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Old 09-27-2012, 11:56 PM   #2
ladybud ladybud is offline
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Re: Severe cervical spinal stenosis

It depends on whether that stenosis is central of the spinal cord canal or stenosis of the foramen where the nerves emerge on either side of spine. It also depends on what your symptoms are and how severe. That is quite tight for the cord, but not so for the foramen. Cigna is being ridiculous and I would appeal their decision with a letter of explanation from your Dr. The swallowing trouble is likely from scar tissue from previous surgery, and scar tissue shows up best with contrast. If you have to have surgery again, they could perhaps remove the scar tissue pressing on esophagus, but of course, need to know where it is, hence the necessity of the contrast. Appeals often work, if they understand the rationale. An enlarged thyroid could be causing the swallowing problem, so your thyroid should be checked by physical exam at least so no faulty assumptions are being made. The myelomalacia refers to softening of the spinal cord from compression and lack of oxygen due to compression of the blood supply. If the report says myelopathy, that is also an indication that the cord compression is causing lack of oxygen to the cord which can cause permanent damage. This is accompanied by pain, numbness, tingling, burning weakness in the arms especially or clumsiness of hands. This is more urgent to avoid permanent cord damage. A somato-sensory evoked potential test can clarify whether myelopathy exists if symptoms are vague or intermittent.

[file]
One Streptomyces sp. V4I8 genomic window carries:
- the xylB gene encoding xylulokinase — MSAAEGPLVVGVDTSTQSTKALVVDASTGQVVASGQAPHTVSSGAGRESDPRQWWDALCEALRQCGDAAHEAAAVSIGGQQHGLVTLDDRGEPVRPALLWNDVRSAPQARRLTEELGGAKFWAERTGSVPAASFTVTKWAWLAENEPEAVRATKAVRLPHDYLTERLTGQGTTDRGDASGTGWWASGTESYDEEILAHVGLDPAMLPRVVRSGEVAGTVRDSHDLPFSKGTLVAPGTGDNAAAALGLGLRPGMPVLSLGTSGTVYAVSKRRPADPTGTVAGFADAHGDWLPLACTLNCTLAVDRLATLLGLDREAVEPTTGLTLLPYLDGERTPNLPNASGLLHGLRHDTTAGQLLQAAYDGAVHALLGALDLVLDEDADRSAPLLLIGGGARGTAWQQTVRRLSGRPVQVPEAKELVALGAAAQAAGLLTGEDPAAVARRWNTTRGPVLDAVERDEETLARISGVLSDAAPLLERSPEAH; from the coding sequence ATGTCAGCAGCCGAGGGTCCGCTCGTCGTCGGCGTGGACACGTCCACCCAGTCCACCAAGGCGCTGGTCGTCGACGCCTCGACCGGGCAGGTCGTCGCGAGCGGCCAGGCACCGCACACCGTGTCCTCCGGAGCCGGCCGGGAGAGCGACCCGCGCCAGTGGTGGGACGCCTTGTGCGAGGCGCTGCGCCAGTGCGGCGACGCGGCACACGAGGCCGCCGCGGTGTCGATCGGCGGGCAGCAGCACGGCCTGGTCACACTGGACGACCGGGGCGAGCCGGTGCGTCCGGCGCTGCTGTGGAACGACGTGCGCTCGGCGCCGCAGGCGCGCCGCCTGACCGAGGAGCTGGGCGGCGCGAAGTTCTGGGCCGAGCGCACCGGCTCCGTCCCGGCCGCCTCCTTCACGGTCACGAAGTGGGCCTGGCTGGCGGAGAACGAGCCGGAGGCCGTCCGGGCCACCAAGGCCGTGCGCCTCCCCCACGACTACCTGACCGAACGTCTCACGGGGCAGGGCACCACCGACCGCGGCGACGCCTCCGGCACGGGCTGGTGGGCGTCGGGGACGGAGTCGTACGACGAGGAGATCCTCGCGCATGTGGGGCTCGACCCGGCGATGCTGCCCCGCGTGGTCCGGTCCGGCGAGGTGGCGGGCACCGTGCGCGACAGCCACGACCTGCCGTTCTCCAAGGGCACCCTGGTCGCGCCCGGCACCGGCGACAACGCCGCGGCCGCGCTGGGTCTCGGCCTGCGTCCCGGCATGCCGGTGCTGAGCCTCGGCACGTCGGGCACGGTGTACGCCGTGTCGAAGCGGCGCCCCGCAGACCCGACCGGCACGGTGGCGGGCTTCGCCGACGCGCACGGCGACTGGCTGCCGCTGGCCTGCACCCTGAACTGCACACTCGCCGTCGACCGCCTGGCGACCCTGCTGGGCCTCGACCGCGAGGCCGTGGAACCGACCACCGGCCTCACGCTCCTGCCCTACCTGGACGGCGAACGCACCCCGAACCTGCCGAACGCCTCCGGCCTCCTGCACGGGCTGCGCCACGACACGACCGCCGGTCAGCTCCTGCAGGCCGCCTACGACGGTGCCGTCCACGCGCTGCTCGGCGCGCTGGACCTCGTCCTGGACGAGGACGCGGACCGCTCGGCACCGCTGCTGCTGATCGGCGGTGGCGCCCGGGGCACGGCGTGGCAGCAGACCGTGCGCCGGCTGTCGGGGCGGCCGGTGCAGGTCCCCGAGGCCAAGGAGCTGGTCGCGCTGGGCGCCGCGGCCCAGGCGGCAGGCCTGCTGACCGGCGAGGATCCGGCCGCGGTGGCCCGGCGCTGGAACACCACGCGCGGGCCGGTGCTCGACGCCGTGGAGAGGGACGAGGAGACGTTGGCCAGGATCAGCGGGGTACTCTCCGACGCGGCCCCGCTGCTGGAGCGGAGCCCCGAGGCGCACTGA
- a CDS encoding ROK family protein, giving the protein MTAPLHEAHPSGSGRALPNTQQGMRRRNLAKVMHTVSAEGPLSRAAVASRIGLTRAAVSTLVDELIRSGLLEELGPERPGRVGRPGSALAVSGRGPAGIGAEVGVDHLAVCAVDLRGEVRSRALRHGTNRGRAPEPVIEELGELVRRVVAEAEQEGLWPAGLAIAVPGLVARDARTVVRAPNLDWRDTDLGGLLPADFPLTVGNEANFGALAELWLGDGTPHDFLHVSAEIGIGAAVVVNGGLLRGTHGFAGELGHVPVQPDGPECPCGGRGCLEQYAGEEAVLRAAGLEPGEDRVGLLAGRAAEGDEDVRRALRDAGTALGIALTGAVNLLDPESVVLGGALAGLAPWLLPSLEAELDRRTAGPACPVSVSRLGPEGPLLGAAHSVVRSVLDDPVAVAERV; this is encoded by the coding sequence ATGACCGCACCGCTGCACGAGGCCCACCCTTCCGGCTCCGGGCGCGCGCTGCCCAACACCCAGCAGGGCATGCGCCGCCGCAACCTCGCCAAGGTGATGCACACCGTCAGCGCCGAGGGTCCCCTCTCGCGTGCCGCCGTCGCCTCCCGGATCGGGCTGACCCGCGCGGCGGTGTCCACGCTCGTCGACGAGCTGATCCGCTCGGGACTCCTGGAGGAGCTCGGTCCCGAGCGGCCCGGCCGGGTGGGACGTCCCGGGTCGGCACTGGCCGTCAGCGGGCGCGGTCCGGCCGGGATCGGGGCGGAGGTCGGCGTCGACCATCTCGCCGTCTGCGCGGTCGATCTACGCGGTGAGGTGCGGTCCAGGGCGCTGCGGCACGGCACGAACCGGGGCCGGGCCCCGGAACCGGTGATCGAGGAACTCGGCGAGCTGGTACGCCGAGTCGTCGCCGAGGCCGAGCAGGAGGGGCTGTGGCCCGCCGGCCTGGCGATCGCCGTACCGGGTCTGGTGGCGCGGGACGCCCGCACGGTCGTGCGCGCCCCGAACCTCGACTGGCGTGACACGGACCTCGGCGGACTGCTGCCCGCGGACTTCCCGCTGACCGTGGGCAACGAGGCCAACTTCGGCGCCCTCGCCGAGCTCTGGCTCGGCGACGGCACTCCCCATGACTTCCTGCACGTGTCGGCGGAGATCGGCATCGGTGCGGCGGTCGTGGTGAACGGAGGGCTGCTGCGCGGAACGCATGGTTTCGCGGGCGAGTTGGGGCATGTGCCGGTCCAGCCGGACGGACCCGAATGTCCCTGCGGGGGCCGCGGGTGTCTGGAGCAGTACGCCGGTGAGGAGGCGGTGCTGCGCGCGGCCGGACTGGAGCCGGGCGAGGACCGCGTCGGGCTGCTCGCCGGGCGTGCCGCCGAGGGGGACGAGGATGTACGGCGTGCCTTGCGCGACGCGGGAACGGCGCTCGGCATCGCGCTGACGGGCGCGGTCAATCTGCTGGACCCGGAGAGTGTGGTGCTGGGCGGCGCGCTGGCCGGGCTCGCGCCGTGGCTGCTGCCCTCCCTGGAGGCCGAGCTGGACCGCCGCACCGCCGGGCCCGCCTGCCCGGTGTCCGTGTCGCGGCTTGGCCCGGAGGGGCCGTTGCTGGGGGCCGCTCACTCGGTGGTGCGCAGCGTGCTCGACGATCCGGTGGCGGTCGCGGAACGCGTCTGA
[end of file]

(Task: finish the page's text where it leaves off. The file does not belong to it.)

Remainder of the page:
Last edited by ladybud; 09-28-2012 at 12:17 AM. Reason: Added info. Correction.

 
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